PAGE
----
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X-RAY RUNS: Apply for Beamtime

2017  May 17 - June 29

2017  October 11 - December 21
2017  Proposal deadline: 08/01/17
2017  BTR deadline: 09/10/17

A Pilatus3 6M pixel array detector has replaced the Q-210 CCD detector in the A1 hutch. This is the preferred detector worldwide for macromolecular crystallography, because of its large dynamic range, zero background, very small point spread function, and millisecond readout time.

The fast readout allows data to be collected in “shutterless” mode, meaning that the shutter remains open during a large-angle rotation, e.g. 180°, of the crystal, while the detector records a series of images. This avoids the overhead, mechanical wear, and small inaccuracies in starting and ending points of the many short, small-rotation exposures that must be used with a detector that takes longer to read out.

Figure 1

The X-ray energy at A1 is currently 19.6 KeV (corresponding to a wavelength of 0.63 Å), due to the use of a diamond monochromator and constraints on where the beam must be positioned in the hutch. At this energy, diffraction spots produced by crystals with unit cell dimensions of a few hundred Ångstroms are only a few pixels apart on the detector, even when it is as far back as possible, and the small point spread function of the Pilatus is critically important in preventing strong spots from “blooming” and contaminating neighboring spots.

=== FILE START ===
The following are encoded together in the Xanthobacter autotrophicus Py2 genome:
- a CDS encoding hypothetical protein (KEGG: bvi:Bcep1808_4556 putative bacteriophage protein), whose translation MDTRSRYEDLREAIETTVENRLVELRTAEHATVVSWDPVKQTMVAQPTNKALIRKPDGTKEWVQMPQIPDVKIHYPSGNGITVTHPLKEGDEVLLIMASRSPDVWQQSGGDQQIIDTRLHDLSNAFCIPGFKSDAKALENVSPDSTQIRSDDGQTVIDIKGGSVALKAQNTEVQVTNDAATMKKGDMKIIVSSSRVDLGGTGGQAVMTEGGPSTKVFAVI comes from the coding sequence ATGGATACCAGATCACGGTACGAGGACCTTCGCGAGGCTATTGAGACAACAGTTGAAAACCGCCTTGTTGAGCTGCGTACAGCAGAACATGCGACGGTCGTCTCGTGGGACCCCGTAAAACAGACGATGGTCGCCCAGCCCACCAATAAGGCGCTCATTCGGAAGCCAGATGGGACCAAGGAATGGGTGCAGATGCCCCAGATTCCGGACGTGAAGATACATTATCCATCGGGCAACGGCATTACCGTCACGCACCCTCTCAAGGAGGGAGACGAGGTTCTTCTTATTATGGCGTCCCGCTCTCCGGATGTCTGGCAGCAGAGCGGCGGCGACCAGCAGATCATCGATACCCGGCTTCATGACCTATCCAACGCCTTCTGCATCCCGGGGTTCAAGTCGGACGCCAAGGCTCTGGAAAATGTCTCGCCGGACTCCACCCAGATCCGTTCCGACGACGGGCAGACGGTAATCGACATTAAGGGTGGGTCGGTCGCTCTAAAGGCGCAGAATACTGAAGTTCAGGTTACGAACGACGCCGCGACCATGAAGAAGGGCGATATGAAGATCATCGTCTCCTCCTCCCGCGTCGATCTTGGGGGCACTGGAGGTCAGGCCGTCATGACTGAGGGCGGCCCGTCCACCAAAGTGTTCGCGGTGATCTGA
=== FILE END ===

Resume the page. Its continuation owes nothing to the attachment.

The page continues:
The first undulator feeding A1 for the beginning of the Fall 2014 run is a 30-cm prototype, which produces much less flux than the 1.5 m device to be installed later in the run, and the X-ray beam coming off the monochromator is currently unfocused. Hence the beam through the A1 collimator is weaker than it was in the past and will be in the future, and the zero background due to the detector is advantageous in detecting the weak diffraction from small and/or poorly ordered crystals.

The figure shows diffraction from a crystal of moderate quality, collected by the first outside user of the new A1 setup. An entire 400-image data set was collected in 7 minutes. Processing statistics were as expected for this type of crystal. Once a longer undulator is in use, data collection times will drop even further.

Figure 2

 

    Some improvements remain for the future:
  • Focusing of the beam, to increase flux through the collimator.
  • Software updates to handle beam interruptions more smoothly.
  • Hardware modification to allow longer crystal-detector distances.
  • Possibly, use of a cryocooled silicon monochromator, which would lower the X-ray energy and reduce spot overlaps.

With these improvements, A1 will be competitive with advanced beamlines at other synchrotron sources such as APS.

 

 

Submitted by: Marian Szebenyi, MacCHESS, Cornell University
10/31/2014